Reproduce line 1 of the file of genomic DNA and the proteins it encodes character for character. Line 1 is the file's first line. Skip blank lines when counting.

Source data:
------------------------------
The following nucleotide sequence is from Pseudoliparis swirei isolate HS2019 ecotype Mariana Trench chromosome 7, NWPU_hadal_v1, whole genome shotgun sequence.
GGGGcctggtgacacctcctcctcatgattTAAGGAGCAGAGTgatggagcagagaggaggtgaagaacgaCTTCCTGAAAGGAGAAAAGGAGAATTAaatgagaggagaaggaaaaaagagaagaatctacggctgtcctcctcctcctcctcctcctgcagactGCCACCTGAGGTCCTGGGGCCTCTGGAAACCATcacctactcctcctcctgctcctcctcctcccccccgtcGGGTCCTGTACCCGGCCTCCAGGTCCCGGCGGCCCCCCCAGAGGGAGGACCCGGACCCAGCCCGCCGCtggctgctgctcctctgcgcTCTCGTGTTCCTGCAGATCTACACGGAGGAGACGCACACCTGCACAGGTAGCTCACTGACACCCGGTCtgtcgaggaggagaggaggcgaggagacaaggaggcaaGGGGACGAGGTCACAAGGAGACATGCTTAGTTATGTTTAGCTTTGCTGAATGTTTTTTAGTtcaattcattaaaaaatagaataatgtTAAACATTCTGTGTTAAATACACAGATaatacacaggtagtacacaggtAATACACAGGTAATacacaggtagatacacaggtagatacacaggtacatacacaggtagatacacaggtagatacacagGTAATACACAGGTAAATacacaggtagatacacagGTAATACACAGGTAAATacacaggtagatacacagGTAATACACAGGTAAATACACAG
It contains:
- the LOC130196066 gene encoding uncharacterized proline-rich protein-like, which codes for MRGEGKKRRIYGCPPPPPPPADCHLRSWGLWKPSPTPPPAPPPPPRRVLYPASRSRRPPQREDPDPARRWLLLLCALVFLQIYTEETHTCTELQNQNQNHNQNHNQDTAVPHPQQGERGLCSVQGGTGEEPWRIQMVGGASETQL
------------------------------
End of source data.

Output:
The following nucleotide sequence is from Pseudoliparis swirei isolate HS2019 ecotype Mariana Trench chromosome 7, NWPU_hadal_v1, whole genome shotgun sequence.